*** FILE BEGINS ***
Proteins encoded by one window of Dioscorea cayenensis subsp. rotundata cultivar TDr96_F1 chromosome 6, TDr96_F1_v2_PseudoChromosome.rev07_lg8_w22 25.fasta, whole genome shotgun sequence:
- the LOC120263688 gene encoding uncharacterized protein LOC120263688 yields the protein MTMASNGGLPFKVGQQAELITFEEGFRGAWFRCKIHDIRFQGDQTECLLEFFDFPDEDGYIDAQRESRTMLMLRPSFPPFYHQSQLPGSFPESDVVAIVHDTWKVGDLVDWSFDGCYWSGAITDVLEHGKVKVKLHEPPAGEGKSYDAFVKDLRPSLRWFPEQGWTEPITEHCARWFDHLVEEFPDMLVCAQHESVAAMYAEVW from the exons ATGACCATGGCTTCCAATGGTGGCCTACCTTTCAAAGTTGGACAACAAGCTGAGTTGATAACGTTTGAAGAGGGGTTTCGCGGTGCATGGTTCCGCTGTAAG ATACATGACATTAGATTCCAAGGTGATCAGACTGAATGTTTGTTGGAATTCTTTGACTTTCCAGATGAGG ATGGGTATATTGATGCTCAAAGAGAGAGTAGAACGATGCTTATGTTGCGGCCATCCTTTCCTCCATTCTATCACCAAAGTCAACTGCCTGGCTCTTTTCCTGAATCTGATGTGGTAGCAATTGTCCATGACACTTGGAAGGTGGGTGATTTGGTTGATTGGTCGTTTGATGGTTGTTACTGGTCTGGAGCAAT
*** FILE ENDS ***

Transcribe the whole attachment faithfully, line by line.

Proteins encoded by one window of Dioscorea cayenensis subsp. rotundata cultivar TDr96_F1 chromosome 6, TDr96_F1_v2_PseudoChromosome.rev07_lg8_w22 25.fasta, whole genome shotgun sequence:
- the LOC120263688 gene encoding uncharacterized protein LOC120263688 yields the protein MTMASNGGLPFKVGQQAELITFEEGFRGAWFRCKIHDIRFQGDQTECLLEFFDFPDEDGYIDAQRESRTMLMLRPSFPPFYHQSQLPGSFPESDVVAIVHDTWKVGDLVDWSFDGCYWSGAITDVLEHGKVKVKLHEPPAGEGKSYDAFVKDLRPSLRWFPEQGWTEPITEHCARWFDHLVEEFPDMLVCAQHESVAAMYAEVW from the exons ATGACCATGGCTTCCAATGGTGGCCTACCTTTCAAAGTTGGACAACAAGCTGAGTTGATAACGTTTGAAGAGGGGTTTCGCGGTGCATGGTTCCGCTGTAAG ATACATGACATTAGATTCCAAGGTGATCAGACTGAATGTTTGTTGGAATTCTTTGACTTTCCAGATGAGG ATGGGTATATTGATGCTCAAAGAGAGAGTAGAACGATGCTTATGTTGCGGCCATCCTTTCCTCCATTCTATCACCAAAGTCAACTGCCTGGCTCTTTTCCTGAATCTGATGTGGTAGCAATTGTCCATGACACTTGGAAGGTGGGTGATTTGGTTGATTGGTCGTTTGATGGTTGTTACTGGTCTGGAGCAAT